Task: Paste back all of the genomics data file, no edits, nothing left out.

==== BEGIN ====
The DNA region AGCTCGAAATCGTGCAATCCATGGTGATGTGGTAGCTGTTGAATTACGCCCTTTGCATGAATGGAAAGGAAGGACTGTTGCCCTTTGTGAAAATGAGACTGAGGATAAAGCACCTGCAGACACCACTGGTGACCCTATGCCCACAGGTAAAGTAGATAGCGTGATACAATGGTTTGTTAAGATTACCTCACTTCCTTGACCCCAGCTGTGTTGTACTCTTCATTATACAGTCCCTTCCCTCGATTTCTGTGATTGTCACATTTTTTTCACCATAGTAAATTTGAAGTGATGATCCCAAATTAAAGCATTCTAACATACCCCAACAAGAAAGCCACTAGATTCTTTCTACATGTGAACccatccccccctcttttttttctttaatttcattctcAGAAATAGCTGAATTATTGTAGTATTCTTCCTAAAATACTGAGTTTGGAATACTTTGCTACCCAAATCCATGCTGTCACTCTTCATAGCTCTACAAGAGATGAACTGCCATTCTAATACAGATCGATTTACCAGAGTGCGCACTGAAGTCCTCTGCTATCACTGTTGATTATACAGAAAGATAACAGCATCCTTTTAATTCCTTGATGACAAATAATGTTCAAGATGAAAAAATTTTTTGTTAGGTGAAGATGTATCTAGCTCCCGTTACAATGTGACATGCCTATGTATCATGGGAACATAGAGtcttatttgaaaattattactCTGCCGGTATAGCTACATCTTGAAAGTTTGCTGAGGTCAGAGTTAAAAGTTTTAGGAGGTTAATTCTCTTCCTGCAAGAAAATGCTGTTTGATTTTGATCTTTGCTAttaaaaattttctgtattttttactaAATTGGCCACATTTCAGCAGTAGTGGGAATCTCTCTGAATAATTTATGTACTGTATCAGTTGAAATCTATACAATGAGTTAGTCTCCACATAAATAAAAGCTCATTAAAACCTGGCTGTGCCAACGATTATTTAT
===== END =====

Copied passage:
The DNA region AGCTCGAAATCGTGCAATCCATGGTGATGTGGTAGCTGTTGAATTACGCCCTTTGCATGAATGGAAAGGAAGGACTGTTGCCCTTTGTGAAAATGAGACTGAGGATAAAGCACCTGCAGACACCACTGGTGACCCTATGCCCACAGGTAAAGTAGATAGCGTGATACAATGGTTTGTTAAGATTACCTCACTTCCTTGACCCCAGCTGTGTTGTACTCTTCATTATACAGTCCCTTCCCTCGATTTCTGTGATTGTCACATTTTTTTCACCATAGTAAATTTGAAGTGATGATCCCAAATTAAAGCATTCTAACATACCCCAACAAGAAAGCCACTAGATTCTTTCTACATGTGAACccatccccccctcttttttttctttaatttcattctcAGAAATAGCTGAATTATTGTAGTATTCTTCCTAAAATACTGAGTTTGGAATACTTTGCTACCCAAATCCATGCTGTCACTCTTCATAGCTCTACAAGAGATGAACTGCCATTCTAATACAGATCGATTTACCAGAGTGCGCACTGAAGTCCTCTGCTATCACTGTTGATTATACAGAAAGATAACAGCATCCTTTTAATTCCTTGATGACAAATAATGTTCAAGATGAAAAAATTTTTTGTTAGGTGAAGATGTATCTAGCTCCCGTTACAATGTGACATGCCTATGTATCATGGGAACATAGAGtcttatttgaaaattattactCTGCCGGTATAGCTACATCTTGAAAGTTTGCTGAGGTCAGAGTTAAAAGTTTTAGGAGGTTAATTCTCTTCCTGCAAGAAAATGCTGTTTGATTTTGATCTTTGCTAttaaaaattttctgtattttttactaAATTGGCCACATTTCAGCAGTAGTGGGAATCTCTCTGAATAATTTATGTACTGTATCAGTTGAAATCTATACAATGAGTTAGTCTCCACATAAATAAAAGCTCATTAAAACCTGGCTGTGCCAACGATTATTTAT